You open a big can of worms here. If you are not going to use a proven
method of constructing the hoop landing gear, then you are designing
your own landing gear. If you are qualified to do so, great...if not,
you have to be willing to accept the risk of failure. Why do you want
the gear to have more tension strength? Have you ever heard of a hoop
I am not an engineer, but CF and fiberglass have different properties.
Important for this application is that CF is more rigid than the
fiberglass. If 6-8 layers of CF is insufficient to handle the entire
landing load, it will fail and the load will need to be carried by the
fiberglass. If the fiberglass (because it is thinner when you replaced
it with CF) is unable to accept the entire load, it will also fail. My
suggestion would be to stick with either CF or fiberglass for this
application. If you build the entire gear from CF, it will be lighter,
but much stiffer and more costly (and you once again on your own because
this has not been done on the Dragonfly before).
All Dragonfly hoop landing gears are made from 3" wide unidirectional
roving E fiberglass that is 22 ounces per yard (Aircraft Spruce part
number 01-06800 or Wicks part number 1600-3). It is very thick glass
that comes on a spool.
] On Behalf Of shaffer.jessie
Sent: Sunday, November 30, 2008 11:30 PM
Subject: [Dragonflylist] Re: Hoop Gear Layup & Cloth Orientation
Thanks Dave......I see what what your saying. Although I have one
more question. Does it matter which cloth (BID or UNI) is used? As
long as the major fibers run the length of the gear? I have also
been considering using some unidirectional carbon fiber on the first
6 or 8 layers layed into the form to give it some extra tension
--- In Dragonflylist@yahoogroups.com
<mailto:Dragonflylist%40yahoogroups.com> , "Dave Morris" <BigD@...>
> No, he used unidirectional "tape", which is sold in 3 inch width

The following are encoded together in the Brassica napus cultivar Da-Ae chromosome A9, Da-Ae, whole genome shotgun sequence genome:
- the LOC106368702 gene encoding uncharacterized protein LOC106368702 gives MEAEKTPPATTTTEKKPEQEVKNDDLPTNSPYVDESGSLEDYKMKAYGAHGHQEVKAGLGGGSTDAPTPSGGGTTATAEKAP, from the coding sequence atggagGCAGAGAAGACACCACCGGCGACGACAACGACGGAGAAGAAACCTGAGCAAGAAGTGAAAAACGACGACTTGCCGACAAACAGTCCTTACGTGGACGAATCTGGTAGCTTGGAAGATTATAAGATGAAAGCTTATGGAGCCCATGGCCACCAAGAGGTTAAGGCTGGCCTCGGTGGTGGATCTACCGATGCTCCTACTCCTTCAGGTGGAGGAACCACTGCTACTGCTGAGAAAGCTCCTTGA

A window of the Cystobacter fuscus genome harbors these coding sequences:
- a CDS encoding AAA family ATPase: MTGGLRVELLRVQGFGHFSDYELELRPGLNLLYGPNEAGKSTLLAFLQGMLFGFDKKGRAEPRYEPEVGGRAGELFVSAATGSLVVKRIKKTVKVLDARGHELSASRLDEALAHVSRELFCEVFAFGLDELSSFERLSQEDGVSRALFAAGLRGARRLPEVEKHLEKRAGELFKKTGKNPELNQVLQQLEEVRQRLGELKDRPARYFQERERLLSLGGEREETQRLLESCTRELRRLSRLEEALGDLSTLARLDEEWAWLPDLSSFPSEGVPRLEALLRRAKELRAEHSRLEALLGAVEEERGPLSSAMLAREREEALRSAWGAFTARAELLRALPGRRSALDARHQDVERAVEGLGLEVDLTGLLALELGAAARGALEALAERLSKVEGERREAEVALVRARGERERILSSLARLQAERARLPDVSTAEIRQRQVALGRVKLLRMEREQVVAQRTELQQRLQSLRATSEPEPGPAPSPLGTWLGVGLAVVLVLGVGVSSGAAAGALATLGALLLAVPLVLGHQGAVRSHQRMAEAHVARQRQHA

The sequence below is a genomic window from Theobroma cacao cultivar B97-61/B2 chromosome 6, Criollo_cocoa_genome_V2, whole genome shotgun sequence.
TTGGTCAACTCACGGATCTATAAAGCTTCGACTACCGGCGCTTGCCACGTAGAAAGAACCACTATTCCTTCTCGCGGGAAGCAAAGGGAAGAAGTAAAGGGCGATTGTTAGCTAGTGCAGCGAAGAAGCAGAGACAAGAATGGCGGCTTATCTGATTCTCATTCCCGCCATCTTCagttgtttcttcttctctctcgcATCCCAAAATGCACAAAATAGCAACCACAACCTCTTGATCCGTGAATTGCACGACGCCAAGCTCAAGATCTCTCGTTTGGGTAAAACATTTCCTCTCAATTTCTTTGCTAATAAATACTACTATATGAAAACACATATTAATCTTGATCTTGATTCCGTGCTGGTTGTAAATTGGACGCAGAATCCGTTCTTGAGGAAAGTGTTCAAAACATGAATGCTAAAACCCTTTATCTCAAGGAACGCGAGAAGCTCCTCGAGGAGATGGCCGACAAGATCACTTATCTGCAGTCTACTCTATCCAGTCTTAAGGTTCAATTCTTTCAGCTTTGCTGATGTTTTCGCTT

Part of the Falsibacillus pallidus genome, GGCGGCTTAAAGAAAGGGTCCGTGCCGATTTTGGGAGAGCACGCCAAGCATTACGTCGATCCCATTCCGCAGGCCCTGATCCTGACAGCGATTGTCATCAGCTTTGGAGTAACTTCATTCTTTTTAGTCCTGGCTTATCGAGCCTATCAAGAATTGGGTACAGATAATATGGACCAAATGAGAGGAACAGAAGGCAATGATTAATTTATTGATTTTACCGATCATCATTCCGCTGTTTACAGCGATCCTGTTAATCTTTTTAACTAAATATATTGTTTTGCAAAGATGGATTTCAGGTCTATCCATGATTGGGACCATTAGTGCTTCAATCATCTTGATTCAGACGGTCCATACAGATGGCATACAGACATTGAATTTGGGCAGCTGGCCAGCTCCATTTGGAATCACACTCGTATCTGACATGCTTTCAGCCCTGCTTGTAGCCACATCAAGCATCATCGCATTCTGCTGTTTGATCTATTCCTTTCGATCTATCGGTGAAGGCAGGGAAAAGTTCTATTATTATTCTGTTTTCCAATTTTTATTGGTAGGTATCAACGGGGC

and ALL the
> fibers run the length of the gear. He slit the tape in half to
> 1.5 inch widths that could be laid next to the 3 inch width to
> total 4.5 inch width, and alternated overlapping those. The
> nature of the tape is what gives it strength.
> When I did mine, I finished it up by wrapping several additional
> bidirectional over the top, to give it a smoother finish mostly,
> I felt that the gear should have some strength across the span of
> to resist torsional loads caused by FOD on the runway, etc.,
> was done entirely without any engineering calculations.
> Dave Morris
> -----Original Message-----
> From: Dragonflylist@yahoogroups.com
> On Behalf Of shaffer.jessie
> Sent: Sunday, November 30, 2008 7:50 PM
> To: Dragonflylist@yahoogroups.com
> Subject: [Dragonflylist] Hoop Gear Layup & Cloth Orientation
> To All,
> I've searched all the past messages for any information on the
> cloth fiber orientation for Gene Divincenzo's hoop gear design.
> Unfortunately I didn't have much luck. According to Gene's notes
> (published in DBFN #43), it appears (for the first part of the
> that he used continuous strips of cloth (i.e. from one end to the
> other) for the layup until he reached a thickness of 5/8". This
> information, however nowhere have I been able to find any
> on the fiber orientation of these layups discussed. Does anyone
> any information they would be willing to share? As near as I can
> he used 10 oz. BID cloth with one set of fibers running with the
> of the gear and of course, the other set is 90 degrees to this.
> However, I don't know if there is a whole lot of torsional strength
> generated in this configuration. Undoubtedly, there will be some
> torsion on this gear. Any information from anyone would be helpful.
> Yahoo! Groups Links
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